Lights All Night 2018. (Photo by Bret Redman)

Pop Music

Lights All Night Turns 10 This New Year’s Eve

Founder Scott Osburn looks back on the festival's colorful decade in Dallas.

When Scott Osburn and Hank Keller first conceived of Lights All Night, the world was a very different place. It was the dawn of the 2010s and festival culture was still in its infancy–compared to what it’s become, at least. The pair had just graduated college and were eager to stake their claim in the growing industry. They’d already planted the seeds for a major event with their annual Highland Entertainment New Year’s Eve events, parties that started off with a group of their friends and eventually drew music lovers from throughout North Texas. It was a good enough foundation for something more ambitious. 

“The first thought process was, what do we do?” Osburn says. “We looked at this New Year’s Eve time period, and this event that already had this customer database and history, and we said, let’s build off of that. Let’s pick a larger venue, find a legitimate artist, let’s brand it, call it Lights All Night.”

Against all odds of the event business, the festival’s first year was a raging success. Their little New Year’s Eve bash was now a 6,000-person affair at the Plaza of the Americas, and it sold out in advance. 

“We covered an ice skating rink. The stage was above it, and it was at the interior of that atrium over Plaza of the Americas, and it was incredible,” says Osburn. “It was just kind of like this surreal, over the top, really unique venue experience.” An experience, he notes, probably wouldn’t slide with fire marshals in 2019. “Man, I’m glad we got to do that one.”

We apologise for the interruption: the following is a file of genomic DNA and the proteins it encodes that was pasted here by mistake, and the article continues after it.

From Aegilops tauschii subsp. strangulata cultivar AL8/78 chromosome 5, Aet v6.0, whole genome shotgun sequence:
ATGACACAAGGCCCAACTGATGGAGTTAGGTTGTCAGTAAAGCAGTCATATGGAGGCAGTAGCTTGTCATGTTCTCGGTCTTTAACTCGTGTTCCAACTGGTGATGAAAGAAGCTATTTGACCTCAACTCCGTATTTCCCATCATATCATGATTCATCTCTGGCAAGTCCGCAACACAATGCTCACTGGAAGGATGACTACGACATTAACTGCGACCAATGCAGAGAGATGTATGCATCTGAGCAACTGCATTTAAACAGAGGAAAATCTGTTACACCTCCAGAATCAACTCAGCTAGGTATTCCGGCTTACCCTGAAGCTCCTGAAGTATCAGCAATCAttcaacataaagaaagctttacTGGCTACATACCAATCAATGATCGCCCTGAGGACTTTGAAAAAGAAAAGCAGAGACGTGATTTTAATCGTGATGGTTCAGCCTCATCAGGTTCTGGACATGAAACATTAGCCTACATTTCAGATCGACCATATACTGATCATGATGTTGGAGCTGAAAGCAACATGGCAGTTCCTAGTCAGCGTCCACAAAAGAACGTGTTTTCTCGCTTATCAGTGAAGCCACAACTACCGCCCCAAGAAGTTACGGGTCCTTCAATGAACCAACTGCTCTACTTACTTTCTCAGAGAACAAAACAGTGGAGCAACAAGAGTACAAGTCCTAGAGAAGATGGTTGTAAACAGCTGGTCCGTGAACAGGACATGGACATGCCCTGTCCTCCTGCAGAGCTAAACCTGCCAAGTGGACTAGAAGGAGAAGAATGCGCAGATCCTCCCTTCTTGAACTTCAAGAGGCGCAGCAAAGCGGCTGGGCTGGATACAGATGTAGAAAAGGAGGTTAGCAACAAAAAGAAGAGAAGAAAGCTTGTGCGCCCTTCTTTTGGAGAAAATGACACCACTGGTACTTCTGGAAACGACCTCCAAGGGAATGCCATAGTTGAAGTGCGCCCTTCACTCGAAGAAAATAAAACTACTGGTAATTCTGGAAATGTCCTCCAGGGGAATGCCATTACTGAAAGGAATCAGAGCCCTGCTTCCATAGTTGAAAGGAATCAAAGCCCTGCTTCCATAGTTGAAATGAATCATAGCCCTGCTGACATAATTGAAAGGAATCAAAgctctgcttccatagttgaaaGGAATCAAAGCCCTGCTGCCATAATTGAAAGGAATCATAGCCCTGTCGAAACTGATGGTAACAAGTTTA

The second year was twice the size, bringing about 13,000 people to Kay Bailey Hutchison Convention Center for two nights in a row. There weren’t many bells and whistles, just a solid lineup of musicians and an LED wall to gaze at. 

“Now, that wouldn’t fly. If we had Lights All Night today with that level of production, we’d be in trouble,” Osburn says, laughing. 

Ten years in, Lights All Night is much more than a concert. Every aspect of the experience has been carefully orchestrated. There are art installations, brand activations, VIP lounges, and everything else that’s now expected to come with the festival package.

“We’ve had to move venues over the years, and we’ve had good years and bad years, and just adapted to growing pains,” Osburn says. 

The third edition in 2012 was a particularly rough moment and almost spelled the end for Lights All Night. Osburn lost $1 million on the festival that year. It took a bit to bounce back. 

“We finally got to the point where we were like, ‘OK, now we have the ability to start investing into the experience more.’ We put every dollar that we could into. I’d say that was about three years ago. And in the last two years, especially this year, we’ve really gone headfirst with putting everything we can into the experience.” 

The lineup this year is probably the strongest yet for fans of the genre—Bassnectar, Skrillex, Louis the Child, and Virtual Self headline—and the production is more involved than ever. DreamHack is returning with its free gaming lounge. There will be photobooths, a mechanical shark ride, an IV bar, food trucks (including an “Egg Stand,” which I find bizarre), two main stages and three additional stages, a football field-sized LED screen, and photo-worthy art installations. 

Fort Worth-based artist Jay Wilkinson is building a piece with 15,000 balloons, while Dallas’ Alicia Eggert is bringing in one of her neon sign installations. West Coast-based artist Sprouts is setting up giant LED palm trees. 

“I know the future of the event, and where my head is at, is, how do we continue to have that convergence of technology, production, and art?” says Osburn. 

In today’s saturated festival market, that’s the only way to stand out and keep attendees returning year after year. 

“There are other amazing events out there–you can’t compare us to the Coachellas of the world, it isn’t fair–but from a regional perspective, making something that people want to see what we’re going to do next,” he adds. 

Lights All Night, coming to Dallas Market Hall on December 27 and 28, has already sold out this year, but you can get on the waitlist for GA tickets here

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